I also loved the side chapels (altars? or side chapels? Someone tell me exactly what these are called because I feel like I should know by now). Mass started with the commentator asking everyone to stand and introduce themselves. I’m ridiculously used to this by now and I love it, although if you had asked me that a few years ago I probably wold have rolled my eyes. I was pretty anti-social when it came to mass. Thank God I changed my attitude about that.
The only “downside” is that the mass didn’t conclude with the prayer to St. Michael. So I ended up praying it to myself afterwards.
Homily Reflection: Echoing some of the thoughts I shared above, Fr.Mike mentioned that we need to “storm the heavens.” We are saints in the making. But how do we get to heaven? By putting on the attitude of Christ. Taking all of the beatitudes (todays Gospel reading) such as humility, meekness, peacemaker, etc. and living as Christ calls us to. He ended by saying, “We’ll meet up with the Saints in heaven, and what a party that will be!”
Holy Moments:The Adopt-a-Seminarian table caught my eye. They had a basket of prayers cards with all the seminarians and their names/years on them to take. I may have taken more than 10. But I couldn’t help myself! These boys need our prayers! (I mentioned this quite a bit in my last blog but always worth repeating.)
Final Thoughts: So how many versions of the Gloria are there exactly!? I have to laugh at myself as I try desperately to figure out the tone and tempo of any given parishes’ version of this. I feel like as much as I try to get it all in, I end up just singing in a monotone for fear I sing “Have mercy on us” in a high pitch or I come in too soon, throwing myself all off. It’s comical. But can we just have one version maybe? I thought Catholic meant “universal.” 😉
Thursday November 2nd – Commemoration of All the Faithful Departed (All Souls Day) – St. Joseph Oratory – 7pm – Requiem High Mass
It’s really difficult for me to describe a Latin mass. As I attempted to blog about it before (here) words aren’t sufficient. It’s not really the kind of thing to Blog about, to be honest. It’s an experience. I want to make it a point to attend these once a month.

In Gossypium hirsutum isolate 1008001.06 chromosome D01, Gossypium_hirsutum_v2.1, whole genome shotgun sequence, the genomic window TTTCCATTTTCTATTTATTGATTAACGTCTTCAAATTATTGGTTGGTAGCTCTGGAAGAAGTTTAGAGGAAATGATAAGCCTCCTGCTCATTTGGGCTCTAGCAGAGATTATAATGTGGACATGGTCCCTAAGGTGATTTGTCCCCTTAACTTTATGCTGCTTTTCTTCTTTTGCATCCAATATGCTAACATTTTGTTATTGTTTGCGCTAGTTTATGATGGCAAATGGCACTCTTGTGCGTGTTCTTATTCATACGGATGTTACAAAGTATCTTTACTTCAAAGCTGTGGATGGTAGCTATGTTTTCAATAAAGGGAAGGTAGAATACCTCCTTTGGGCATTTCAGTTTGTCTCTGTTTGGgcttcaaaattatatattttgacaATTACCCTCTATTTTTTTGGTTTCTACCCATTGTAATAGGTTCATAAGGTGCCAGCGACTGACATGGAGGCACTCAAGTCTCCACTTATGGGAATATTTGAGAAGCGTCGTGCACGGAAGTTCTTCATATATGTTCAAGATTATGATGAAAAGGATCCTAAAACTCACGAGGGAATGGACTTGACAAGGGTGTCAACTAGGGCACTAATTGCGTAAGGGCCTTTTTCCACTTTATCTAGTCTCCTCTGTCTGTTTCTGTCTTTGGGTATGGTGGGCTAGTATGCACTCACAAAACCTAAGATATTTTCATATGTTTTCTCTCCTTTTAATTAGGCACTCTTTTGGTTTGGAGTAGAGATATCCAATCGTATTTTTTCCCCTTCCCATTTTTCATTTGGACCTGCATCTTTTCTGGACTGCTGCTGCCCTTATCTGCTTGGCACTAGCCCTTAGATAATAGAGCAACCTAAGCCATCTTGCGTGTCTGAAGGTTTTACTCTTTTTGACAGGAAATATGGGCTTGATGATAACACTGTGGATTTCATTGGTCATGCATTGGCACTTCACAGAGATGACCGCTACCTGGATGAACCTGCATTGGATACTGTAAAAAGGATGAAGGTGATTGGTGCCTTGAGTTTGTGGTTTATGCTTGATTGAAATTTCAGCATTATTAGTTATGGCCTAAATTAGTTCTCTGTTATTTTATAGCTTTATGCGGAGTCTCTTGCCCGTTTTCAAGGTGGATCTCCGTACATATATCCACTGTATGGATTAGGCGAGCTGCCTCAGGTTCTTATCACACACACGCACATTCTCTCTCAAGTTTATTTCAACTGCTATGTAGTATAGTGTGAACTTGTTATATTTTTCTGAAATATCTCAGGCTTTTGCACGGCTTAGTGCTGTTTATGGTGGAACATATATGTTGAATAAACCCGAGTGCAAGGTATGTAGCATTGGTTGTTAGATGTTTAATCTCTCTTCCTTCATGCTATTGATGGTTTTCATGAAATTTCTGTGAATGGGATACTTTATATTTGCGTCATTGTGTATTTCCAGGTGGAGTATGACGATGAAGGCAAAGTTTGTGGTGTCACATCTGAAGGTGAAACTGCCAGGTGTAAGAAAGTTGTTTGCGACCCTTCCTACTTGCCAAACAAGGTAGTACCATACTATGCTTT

Sleep in On Saturdays
So guess what? I found out I have an option for Saturday daily masses if I happen to oversleep (totally did this past weekend). A 12:30pm Mass in Detroit at Old St. Mary’s. I cannot even begin to tell you how thrilled I was to find this out. No more waking up at 7:30am on a Saturday to roll out of bed and get to an 8am mass. I mean, Saturdays were MADE for sleep…didn’t God say that in Genesis somewhere?
Saturday – November 4th – Feast of St. Charles Borromeo – Old St Mary’s – Greektown – 12:30pm
Initial Reaction: Wow.
I really have no other words to describe what you feel or think when you first walk in. And of course, the pictures don’t do it justice. I could have spent the entire day there just sitting and looking and praying and staring and basking in the glow. 🙂
Homily Reflection: I think I know more about St. Charles than ever thought possible. It was great! Very thorough job by the presider. I couldn’t help but think of all my friends and family who belong to St. Charles at home in Cleveland. So I said a special prayer for them during communion. Fr. mentioned that St. Charles was “totally giving of himself, helping people, exhorting people.” His whole entire mind and heart was dedicated to doing the will of Jesus. He died while tending to people in Milan during an outbreak of a plague. As for the Gospel, St. Charles was also like the good shepherd that Jesus says He is. Like a good shepherd, when the sheep get out of line or wander off, the shepherd is there to get them back in line. Those among us who have no faith in the Lord, non-religious people or non-Christians, these are the people who need to hear the voice of the good shepherd. And St. Charles was a great example of that. We need to do the same if we want to be saints.
Holy Moments: I got here early enough to pray Morning and Daytime prayer and to do some Lectio Divina with the Gospel. Leaving at least an hour beforehand when it’s quiet and the only sounds are the people making their way into the creaky pews is soooo good for the soul. It’s great to prepare for mass like this. I highly recommend trying to get to mass as early as you can to really enjoy these moments of silence. (I’m sure those with small children will dismiss this as ridiculous advice, to which I would just say – 20 minutes of quiet time before you get ready to LEAVE for mass is also a great way to start the day. We all need moments of silence. Get it any way you can!)
So the bummer of the week is that the Church Tour of Old St. Mary’s, Sweetest Heart of Mary and Sacred Heart Major Seminary was canceled. But, the good news is that I’ll be attending the Beatification of Blessed Solanus Casey at Ford Field on November 18th. Along with thousands of other Catholics in Detroit. That’s probably going to out-blog anything I could have written about the Church tour. In the meantime, as my buddy Patrick Coffin likes to say, “Be a Saint! What else is there?”